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chateau Mouton Rothschild…the labels

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The idea originated in 1924 when Jean Carlu was invited to design the label for the Mouton Rothschild 1924 it took another 21 years before the series really was launched, but since 1945, every label of the famous chateuau Mouton Rothschild was designed by a contemporary artist. They are entirely free, depending on their own ideas, to take their inspiratrion from the theme of the vine, from the pleasure of drinking, from the symbol of the ram or simple from a particular concept of Mouton. All artists to date have accepted these terms. Since 1974 the choice of painters approached by Mouton is done by the Baron and in later years by Philippine his daughter. The label design is an honor and the recognition of being one of the great names in Modern Art. among the artists are the absolute greatest names in Modern Art. Warhol, Picasso, Steinberg, Haring and Georg Baselitz for which presentation this catalogue was published in 1992. Their payment? ….it is said that there is no payment except they receive their weight in wine.

available at ww.ftn-books.com

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Bob Colacello (1947)

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He was considered as the right hand of Andy Warhol. Always present and his camera ready to take pictures. Possibly Colacello captured most of Andy Warhol private life in the Eighties. http://www.ftn-books.com has the invitation for the 1990 Mary Boone exhibition now for sale at http://www.ftn-books.com

 

The Guardian had a few years ago an excellent article on Colacello which i would like to point out in this blog: https://www.theguardian.com/artanddesign/2019/may/07/i-wasnt-too-obvious-how-bob-colacello-captured-candid-celebrities

As editor of Andy Warhol’s Interview from 1971 to 1983, Bob Colacello, was perfectly placed to record the scene of the wild and glamorous Golden Age when every night was a party night and such distinctions as uptown and downtown, gay and straight, black and white were momentarily cast aside.

Raised in New York, Colacello studied International Affairs at Georgetown University and film criticism at Columbia University before beginning his writing career in 1969 publishing film reviews for the Village Voice. Colacello caught Andy Warhol’s attention when he reviewed Warhol’s Trash, labeling it ‘a great Roman Catholic masterpiece’. Warhol and Paul Morrissey approached Colacello to write for Interview Magazine, and within six months he was made editor of the magazine. For the next twelve years, Colacello remained directly involved in all aspects of life and business at The Factory.

Colacello’s photographs document the insider’s view of decade of excess between the end of the Vietnam War and the advent of AIDs. His monthly “Out” column was a diary of the frenetic social life that took him from art openings to movie premieres, from cocktail parties to dinner parties, from charity balls to after-hours clubs, often all in the course of a single evening.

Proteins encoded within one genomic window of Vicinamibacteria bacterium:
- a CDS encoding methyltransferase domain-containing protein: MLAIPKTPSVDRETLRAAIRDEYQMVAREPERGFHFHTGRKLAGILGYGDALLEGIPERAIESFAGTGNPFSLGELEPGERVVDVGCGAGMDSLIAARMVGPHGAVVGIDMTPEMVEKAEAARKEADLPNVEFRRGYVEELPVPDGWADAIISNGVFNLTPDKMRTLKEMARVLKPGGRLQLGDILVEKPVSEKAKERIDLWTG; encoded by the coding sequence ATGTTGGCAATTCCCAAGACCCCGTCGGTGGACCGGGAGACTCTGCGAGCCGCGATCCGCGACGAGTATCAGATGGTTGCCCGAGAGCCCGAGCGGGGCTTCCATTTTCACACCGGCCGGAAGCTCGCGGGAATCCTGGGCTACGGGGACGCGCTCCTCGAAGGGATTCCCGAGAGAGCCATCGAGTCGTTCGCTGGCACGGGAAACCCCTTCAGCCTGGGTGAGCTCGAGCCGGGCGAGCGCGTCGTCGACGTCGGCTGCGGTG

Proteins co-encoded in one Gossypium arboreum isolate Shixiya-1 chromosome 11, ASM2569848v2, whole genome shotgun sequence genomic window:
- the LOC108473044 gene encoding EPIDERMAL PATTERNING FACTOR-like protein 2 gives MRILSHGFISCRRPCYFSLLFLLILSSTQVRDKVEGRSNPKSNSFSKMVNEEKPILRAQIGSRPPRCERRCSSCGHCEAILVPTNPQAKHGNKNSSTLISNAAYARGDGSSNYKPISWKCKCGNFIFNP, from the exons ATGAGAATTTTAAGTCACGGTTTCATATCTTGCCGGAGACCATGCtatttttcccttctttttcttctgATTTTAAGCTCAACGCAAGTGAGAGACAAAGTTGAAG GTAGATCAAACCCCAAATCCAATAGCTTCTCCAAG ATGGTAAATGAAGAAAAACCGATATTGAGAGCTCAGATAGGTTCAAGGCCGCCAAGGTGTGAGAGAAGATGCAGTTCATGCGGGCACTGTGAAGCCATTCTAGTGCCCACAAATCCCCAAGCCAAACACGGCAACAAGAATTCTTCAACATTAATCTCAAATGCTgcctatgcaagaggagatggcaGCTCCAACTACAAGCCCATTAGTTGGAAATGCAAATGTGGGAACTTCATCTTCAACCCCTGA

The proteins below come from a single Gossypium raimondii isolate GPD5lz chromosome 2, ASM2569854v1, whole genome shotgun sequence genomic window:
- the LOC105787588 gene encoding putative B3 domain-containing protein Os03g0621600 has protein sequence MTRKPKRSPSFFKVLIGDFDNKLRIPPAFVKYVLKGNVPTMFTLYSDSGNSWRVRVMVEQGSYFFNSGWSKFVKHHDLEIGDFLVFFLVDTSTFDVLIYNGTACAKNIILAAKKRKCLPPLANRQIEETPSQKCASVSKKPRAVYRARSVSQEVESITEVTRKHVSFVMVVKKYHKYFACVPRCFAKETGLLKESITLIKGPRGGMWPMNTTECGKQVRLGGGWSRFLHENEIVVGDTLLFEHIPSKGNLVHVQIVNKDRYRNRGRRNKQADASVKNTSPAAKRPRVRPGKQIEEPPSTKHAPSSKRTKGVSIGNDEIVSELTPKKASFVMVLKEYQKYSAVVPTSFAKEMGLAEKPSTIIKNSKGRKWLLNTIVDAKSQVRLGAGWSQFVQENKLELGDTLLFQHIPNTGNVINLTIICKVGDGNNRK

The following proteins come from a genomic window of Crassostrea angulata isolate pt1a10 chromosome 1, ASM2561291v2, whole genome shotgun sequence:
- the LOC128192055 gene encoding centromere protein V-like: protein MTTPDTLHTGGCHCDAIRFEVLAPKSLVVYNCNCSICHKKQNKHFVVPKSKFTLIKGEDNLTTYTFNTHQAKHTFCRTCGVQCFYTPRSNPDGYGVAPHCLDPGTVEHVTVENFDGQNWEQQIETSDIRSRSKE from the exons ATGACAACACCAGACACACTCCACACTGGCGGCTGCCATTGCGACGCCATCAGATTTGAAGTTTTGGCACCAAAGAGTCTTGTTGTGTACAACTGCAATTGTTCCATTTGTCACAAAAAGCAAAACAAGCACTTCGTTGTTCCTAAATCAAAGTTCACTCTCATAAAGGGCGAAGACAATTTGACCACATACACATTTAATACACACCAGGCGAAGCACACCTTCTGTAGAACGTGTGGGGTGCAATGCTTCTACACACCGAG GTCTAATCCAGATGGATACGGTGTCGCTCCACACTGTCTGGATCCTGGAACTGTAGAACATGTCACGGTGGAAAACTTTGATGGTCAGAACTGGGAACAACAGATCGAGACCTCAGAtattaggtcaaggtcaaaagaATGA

Colacello began to include pictures in his column in 1973 when Swiss art dealer Thomas Ammann gave him one of the first miniature 35-mm cameras to come on the market, a black plastic Minox small enough to hide in his jacket pocket. His pictures have an immediacy, a veracity, and an aesthetic that can only be found in the middle of the action. With his stealth camera and his ‘accidental style’, Colacello captured subjects including Diana Vreeland, Jack Nicholson, Raquel Welch, Mick Jagger, Yves Saint Laurent, Nan Kempner, Gloria Swanson, Anita Loos, Willy Brandt, Joseph Beuys, Robert Rauschenberg, Truman Capote, Halston, Studio 54’s Steve Rubell, Egon von Furstenberg and Tina Chow. His images bring to life a carefree but reckless moment in history when social mobility and personal expression were played out to the limits

Bob Colacello joined Vanity Fair as a contributing editor in 1984 and has been a special correspondent since 1993.

 

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An Andy Warhol invitation card, 2005

This invitation card is now available at http://www.ftn-books.com and is the first from a number of very special items i acquired. Among them, invitations for Rainer, Beuys, Förg, Fulron, Long, Judd and some sketches by Westerik. Most dating from the time that Rudi Fuchs was director for the Haags Gemeentemuseum. This is an exception but from the same collection and one of the few Warhol invitations that is now on the market.

warhol inv cowboy c

 

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the early Andy Warhol (1928-1987)

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Andy Warhol is known for his Pop Art and Factory years mostly, but at one time there was an early Andy Warhol . An artist who tried to survivve by taking up illustration jobs and what i personally like about these years is that his art is more poetic, you can even call it “sweet”. Cats, boots, lace everything that was in later years not used as an art object you can find in these early years.

Perhaps artistically these are not the strongest years of Warhol as an artist  and certainly not the most appreciated, but his drawings are very detailed and in some cases amazing. The cats and shoes are lovely, but for me nothing out of the ordinary. But how about these 2 heads…one a detailed pen drawing the other almost the saem but filled in with gold leaf, making it a spectacular drawing and a drawing to admire.